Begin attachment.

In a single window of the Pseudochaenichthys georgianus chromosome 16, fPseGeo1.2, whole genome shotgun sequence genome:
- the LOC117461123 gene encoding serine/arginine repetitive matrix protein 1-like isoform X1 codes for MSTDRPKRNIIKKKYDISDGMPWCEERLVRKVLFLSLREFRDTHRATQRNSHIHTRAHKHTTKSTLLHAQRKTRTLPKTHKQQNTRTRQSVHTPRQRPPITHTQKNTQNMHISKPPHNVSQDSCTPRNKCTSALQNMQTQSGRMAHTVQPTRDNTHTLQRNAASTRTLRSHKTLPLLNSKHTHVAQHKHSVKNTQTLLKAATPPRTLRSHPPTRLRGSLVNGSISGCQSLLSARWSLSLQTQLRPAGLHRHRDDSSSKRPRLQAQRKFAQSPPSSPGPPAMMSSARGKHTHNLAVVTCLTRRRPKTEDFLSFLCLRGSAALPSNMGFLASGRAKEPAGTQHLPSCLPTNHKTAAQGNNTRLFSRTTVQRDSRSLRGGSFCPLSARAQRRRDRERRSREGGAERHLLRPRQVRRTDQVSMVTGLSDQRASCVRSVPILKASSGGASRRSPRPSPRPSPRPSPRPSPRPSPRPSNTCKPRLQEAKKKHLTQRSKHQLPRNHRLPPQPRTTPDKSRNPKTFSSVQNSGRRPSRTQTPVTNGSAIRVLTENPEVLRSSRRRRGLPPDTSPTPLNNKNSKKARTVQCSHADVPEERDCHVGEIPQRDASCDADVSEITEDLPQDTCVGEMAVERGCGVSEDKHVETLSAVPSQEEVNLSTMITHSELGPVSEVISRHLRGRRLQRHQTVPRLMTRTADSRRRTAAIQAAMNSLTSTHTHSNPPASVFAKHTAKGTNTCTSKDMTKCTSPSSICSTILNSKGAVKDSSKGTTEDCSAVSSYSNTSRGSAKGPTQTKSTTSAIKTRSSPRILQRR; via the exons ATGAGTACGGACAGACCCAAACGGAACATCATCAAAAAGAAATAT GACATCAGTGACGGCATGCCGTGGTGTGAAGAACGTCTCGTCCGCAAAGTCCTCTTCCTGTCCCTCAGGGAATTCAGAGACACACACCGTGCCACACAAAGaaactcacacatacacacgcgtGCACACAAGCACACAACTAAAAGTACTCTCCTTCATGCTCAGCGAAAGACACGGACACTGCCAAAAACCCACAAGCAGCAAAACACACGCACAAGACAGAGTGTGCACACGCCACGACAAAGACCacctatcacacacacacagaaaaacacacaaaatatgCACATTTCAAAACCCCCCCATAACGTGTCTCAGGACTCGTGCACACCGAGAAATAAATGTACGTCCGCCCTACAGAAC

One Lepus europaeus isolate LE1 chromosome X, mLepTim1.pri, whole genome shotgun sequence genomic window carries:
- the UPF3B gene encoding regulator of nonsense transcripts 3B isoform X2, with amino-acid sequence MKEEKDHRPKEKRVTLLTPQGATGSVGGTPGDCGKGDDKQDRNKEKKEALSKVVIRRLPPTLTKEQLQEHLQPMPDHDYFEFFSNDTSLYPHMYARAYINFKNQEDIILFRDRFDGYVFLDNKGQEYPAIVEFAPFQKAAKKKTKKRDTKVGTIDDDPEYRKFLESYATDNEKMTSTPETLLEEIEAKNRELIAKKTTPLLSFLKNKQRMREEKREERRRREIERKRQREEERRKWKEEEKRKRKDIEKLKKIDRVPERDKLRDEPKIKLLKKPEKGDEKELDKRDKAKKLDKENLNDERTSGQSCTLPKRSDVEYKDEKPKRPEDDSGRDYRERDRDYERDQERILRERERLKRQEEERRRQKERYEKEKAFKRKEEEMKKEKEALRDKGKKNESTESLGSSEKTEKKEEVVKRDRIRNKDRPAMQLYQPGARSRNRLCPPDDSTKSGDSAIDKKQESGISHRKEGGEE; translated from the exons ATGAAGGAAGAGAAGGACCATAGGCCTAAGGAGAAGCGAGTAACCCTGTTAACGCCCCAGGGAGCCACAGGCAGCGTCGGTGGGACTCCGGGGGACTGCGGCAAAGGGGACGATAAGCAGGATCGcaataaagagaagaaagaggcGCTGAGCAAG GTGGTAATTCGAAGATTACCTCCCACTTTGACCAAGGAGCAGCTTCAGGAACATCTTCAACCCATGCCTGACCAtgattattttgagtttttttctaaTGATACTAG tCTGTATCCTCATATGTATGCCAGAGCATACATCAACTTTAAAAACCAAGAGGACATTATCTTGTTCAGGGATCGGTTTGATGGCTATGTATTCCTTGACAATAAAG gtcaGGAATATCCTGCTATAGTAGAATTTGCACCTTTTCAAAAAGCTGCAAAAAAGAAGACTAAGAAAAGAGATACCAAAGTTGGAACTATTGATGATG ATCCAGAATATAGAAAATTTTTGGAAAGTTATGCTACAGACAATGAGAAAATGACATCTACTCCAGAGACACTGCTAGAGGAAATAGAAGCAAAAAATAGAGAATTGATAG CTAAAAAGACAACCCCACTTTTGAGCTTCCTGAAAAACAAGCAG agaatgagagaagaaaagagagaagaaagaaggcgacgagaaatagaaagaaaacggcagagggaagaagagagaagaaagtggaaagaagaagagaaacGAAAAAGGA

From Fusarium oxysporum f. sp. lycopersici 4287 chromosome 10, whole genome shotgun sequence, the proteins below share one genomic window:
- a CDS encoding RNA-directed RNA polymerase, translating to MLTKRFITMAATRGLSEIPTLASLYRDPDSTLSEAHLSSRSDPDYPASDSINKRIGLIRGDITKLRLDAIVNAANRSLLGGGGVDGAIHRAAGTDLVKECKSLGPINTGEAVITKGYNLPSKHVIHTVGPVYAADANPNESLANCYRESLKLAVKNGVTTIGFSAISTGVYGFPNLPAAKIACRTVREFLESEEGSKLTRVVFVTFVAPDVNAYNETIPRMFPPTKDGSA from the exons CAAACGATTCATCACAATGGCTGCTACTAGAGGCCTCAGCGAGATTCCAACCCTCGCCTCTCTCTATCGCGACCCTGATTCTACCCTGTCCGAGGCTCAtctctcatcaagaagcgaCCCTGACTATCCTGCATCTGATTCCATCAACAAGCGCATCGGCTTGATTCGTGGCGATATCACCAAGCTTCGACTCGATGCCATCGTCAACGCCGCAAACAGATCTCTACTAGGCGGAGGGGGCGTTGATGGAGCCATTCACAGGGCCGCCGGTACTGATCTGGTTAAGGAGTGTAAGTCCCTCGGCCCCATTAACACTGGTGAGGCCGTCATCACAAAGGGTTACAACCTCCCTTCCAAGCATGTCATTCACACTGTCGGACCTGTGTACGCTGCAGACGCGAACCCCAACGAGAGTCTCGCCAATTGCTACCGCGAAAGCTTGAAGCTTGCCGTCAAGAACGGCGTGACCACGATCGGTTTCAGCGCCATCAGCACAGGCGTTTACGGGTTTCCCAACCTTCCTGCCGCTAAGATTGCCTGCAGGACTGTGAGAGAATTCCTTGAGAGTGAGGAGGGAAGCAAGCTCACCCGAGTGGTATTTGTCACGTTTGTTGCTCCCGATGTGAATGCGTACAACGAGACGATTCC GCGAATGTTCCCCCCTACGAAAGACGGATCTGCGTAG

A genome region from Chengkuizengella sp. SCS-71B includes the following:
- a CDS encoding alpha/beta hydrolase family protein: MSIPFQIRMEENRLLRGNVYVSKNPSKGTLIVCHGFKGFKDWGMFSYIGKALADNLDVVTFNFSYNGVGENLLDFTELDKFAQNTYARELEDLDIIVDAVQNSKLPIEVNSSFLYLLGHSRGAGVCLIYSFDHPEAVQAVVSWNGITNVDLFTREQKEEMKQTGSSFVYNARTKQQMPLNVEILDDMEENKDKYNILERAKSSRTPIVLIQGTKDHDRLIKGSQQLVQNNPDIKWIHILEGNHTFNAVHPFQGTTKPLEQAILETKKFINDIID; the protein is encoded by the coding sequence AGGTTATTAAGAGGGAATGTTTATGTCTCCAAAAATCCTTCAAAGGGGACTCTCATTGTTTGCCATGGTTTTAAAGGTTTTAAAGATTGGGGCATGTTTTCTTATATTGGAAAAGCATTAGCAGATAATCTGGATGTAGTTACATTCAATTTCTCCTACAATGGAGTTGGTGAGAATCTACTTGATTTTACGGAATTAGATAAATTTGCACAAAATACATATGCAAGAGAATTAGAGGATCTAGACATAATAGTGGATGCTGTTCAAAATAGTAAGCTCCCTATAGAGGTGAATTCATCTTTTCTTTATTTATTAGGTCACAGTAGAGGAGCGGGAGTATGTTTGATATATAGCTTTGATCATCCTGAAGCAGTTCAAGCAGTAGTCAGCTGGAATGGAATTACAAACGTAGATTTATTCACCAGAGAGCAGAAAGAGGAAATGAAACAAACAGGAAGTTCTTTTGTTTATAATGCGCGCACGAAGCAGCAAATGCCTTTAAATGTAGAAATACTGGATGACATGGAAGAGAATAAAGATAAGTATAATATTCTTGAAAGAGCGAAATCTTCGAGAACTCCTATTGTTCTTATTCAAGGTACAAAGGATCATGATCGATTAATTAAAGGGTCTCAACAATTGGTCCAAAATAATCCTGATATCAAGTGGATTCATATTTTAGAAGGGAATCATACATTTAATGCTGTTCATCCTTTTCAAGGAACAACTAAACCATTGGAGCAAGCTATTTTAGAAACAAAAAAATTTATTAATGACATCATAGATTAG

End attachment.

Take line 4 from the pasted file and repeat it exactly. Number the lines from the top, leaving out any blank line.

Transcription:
- the UPF3B gene encoding regulator of nonsense transcripts 3B isoform X2, with amino-acid sequence MKEEKDHRPKEKRVTLLTPQGATGSVGGTPGDCGKGDDKQDRNKEKKEALSKVVIRRLPPTLTKEQLQEHLQPMPDHDYFEFFSNDTSLYPHMYARAYINFKNQEDIILFRDRFDGYVFLDNKGQEYPAIVEFAPFQKAAKKKTKKRDTKVGTIDDDPEYRKFLESYATDNEKMTSTPETLLEEIEAKNRELIAKKTTPLLSFLKNKQRMREEKREERRRREIERKRQREEERRKWKEEEKRKRKDIEKLKKIDRVPERDKLRDEPKIKLLKKPEKGDEKELDKRDKAKKLDKENLNDERTSGQSCTLPKRSDVEYKDEKPKRPEDDSGRDYRERDRDYERDQERILRERERLKRQEEERRRQKERYEKEKAFKRKEEEMKKEKEALRDKGKKNESTESLGSSEKTEKKEEVVKRDRIRNKDRPAMQLYQPGARSRNRLCPPDDSTKSGDSAIDKKQESGISHRKEGGEE; translated from the exons ATGAAGGAAGAGAAGGACCATAGGCCTAAGGAGAAGCGAGTAACCCTGTTAACGCCCCAGGGAGCCACAGGCAGCGTCGGTGGGACTCCGGGGGACTGCGGCAAAGGGGACGATAAGCAGGATCGcaataaagagaagaaagaggcGCTGAGCAAG GTGGTAATTCGAAGATTACCTCCCACTTTGACCAAGGAGCAGCTTCAGGAACATCTTCAACCCATGCCTGACCAtgattattttgagtttttttctaaTGATACTAG tCTGTATCCTCATATGTATGCCAGAGCATACATCAACTTTAAAAACCAAGAGGACATTATCTTGTTCAGGGATCGGTTTGATGGCTATGTATTCCTTGACAATAAAG gtcaGGAATATCCTGCTATAGTAGAATTTGCACCTTTTCAAAAAGCTGCAAAAAAGAAGACTAAGAAAAGAGATACCAAAGTTGGAACTATTGATGATG ATCCAGAATATAGAAAATTTTTGGAAAGTTATGCTACAGACAATGAGAAAATGACATCTACTCCAGAGACACTGCTAGAGGAAATAGAAGCAAAAAATAGAGAATTGATAG CTAAAAAGACAACCCCACTTTTGAGCTTCCTGAAAAACAAGCAG agaatgagagaagaaaagagagaagaaagaaggcgacgagaaatagaaagaaaacggcagagggaagaagagagaagaaagtggaaagaagaagagaaacGAAAAAGGA